PayPal withdraws from Libra, in blow to Facebook

0
2
Paypal headquarters

PayPal, the online payments company, said Friday it is withdrawing from the Libra Association, becoming the first major backer of Facebook’s planned cryptocurrency to exit the project amid escalating regulatory pressure.

PayPal said it remained supportive of “Libra’s aspirations” but will forgo further participation in the association that’s being established to manage the digital currency, which is set to launch next year.

PayPal declined to elaborate on why it was stepping away, though it likely would have incurred heightened scrutiny by lawmakers and regulators skeptical of Libra.

“Facebook has been a longstanding and valued strategic partner to PayPal, and we will continue to partner with and support Facebook in various capacities,” PayPal said.

PayPal’s withdrawal came as Libra’s backers faced a make-or-break moment to show their support for the effort, which is being spearheaded by Facebook but is set to be governed by several companies and organizations making up the Libra Association.

The currency has faced major pushback from policymakers worldwide, including President Donald Trump, Federal Reserve Chairman Jerome Powell and House Financial Services Chairwoman Maxine Waters (D-Calif.).

Lawmakers and regulators have questioned whether Libra poses serious risks to consumers and could be used in money laundering schemes to hide criminal activity. Facebook has pledged that Libra won’t launch until all U.S. regulatory concerns are addressed — a high hurdle that has raised questions about whether Libra can meet its 2020 rollout target.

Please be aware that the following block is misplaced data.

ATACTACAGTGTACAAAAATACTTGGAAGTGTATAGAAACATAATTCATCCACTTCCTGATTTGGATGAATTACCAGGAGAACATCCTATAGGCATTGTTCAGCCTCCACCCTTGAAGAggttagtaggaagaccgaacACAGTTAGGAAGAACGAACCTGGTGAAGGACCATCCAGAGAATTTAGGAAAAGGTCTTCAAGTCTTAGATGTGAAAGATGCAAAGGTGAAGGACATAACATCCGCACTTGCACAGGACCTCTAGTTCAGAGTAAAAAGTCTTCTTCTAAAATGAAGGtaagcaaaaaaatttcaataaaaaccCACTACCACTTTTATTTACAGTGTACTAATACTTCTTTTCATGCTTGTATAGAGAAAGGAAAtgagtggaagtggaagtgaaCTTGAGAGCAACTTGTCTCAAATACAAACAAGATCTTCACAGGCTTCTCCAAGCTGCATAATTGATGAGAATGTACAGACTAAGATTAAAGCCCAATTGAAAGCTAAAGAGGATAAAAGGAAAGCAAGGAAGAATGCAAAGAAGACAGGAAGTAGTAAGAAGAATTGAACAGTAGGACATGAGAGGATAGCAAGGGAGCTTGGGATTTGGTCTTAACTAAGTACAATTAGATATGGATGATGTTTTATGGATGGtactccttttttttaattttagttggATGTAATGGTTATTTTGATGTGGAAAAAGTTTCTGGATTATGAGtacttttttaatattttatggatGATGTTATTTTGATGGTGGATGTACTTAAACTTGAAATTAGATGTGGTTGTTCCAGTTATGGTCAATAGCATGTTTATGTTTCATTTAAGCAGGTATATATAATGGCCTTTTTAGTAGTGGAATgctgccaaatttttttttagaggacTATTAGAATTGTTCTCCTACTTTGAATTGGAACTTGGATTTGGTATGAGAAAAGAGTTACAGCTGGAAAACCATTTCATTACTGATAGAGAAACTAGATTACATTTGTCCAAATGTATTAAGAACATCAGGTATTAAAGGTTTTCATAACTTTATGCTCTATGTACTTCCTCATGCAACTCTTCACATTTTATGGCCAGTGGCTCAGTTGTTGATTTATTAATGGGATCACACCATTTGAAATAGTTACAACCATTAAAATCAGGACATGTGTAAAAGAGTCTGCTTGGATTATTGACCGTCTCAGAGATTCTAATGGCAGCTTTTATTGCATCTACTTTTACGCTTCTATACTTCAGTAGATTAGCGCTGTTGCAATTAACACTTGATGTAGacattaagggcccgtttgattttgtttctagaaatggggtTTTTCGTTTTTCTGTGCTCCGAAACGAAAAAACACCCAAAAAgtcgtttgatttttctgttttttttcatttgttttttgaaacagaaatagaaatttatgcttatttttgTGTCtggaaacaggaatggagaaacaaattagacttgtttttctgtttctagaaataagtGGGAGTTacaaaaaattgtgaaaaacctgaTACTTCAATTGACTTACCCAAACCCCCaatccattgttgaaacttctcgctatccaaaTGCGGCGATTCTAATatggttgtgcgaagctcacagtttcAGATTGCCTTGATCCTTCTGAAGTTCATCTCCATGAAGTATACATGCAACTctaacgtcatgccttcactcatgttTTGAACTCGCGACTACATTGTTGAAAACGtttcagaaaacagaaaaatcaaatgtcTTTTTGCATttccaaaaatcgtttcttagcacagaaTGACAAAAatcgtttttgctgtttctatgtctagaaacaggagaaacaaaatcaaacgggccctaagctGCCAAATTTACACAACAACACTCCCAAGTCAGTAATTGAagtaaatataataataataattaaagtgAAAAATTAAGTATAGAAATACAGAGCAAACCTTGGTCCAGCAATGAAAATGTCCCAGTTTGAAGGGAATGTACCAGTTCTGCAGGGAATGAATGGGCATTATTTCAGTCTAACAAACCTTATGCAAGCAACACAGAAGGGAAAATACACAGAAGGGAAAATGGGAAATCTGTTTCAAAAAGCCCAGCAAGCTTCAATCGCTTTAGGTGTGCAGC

The House Financial Services Committee has been in talks with Facebook about receiving testimony from Chief Operating Officer Sheryl Sandberg, but lawmakers are also pushing to hear from CEO Mark Zuckerberg. David Marcus, who is heading up Facebook’s financial services division tied to Libra, testified before the House and Senate earlier this year.

Marcus is a former president of PayPal.

The lack of public backing from the Libra Association’s initial membership has further raised doubts about the future of the digital currency. The association’s members include Visa and Mastercard, which did not immediately respond to questions about whether they would continue to be part of the group.

“If PayPal has already indicated that they’re withdrawing [from Libra], and others are still looking at their options, it’s a clear indication that something’s amiss,” said Rep. Sylvia Garcia (D-Texas), a Financial Services Committee member who wants Zuckerberg to testify.

Libra Association backers met Thursday in Washington. One member said they discussed concerns with Libra Association staff that participants in the organization weren’t hearing about its endeavors in advance, forcing them to be reactive. Members got reassurances from association staff that they would do better, the source said.

Dante Disparte, head of policy and communications for the Libra Association, said building the new payment network “is a journey, not a destination.”

The “Libra Council” will hold its first meeting in 10 days, he said, adding that the association plans to share updates including details of 1,500 entities that have indicated “enthusiastic interest” to participate.

“This journey to build a generational payment network like the Libra project is not an easy path,” he said. “We recognize that change is hard, and that each organization that started this journey will have to make its own assessment of risks and rewards of being committed to seeing through the change that Libra promises.”

LEAVE A REPLY

Please enter your comment!
Please enter your name here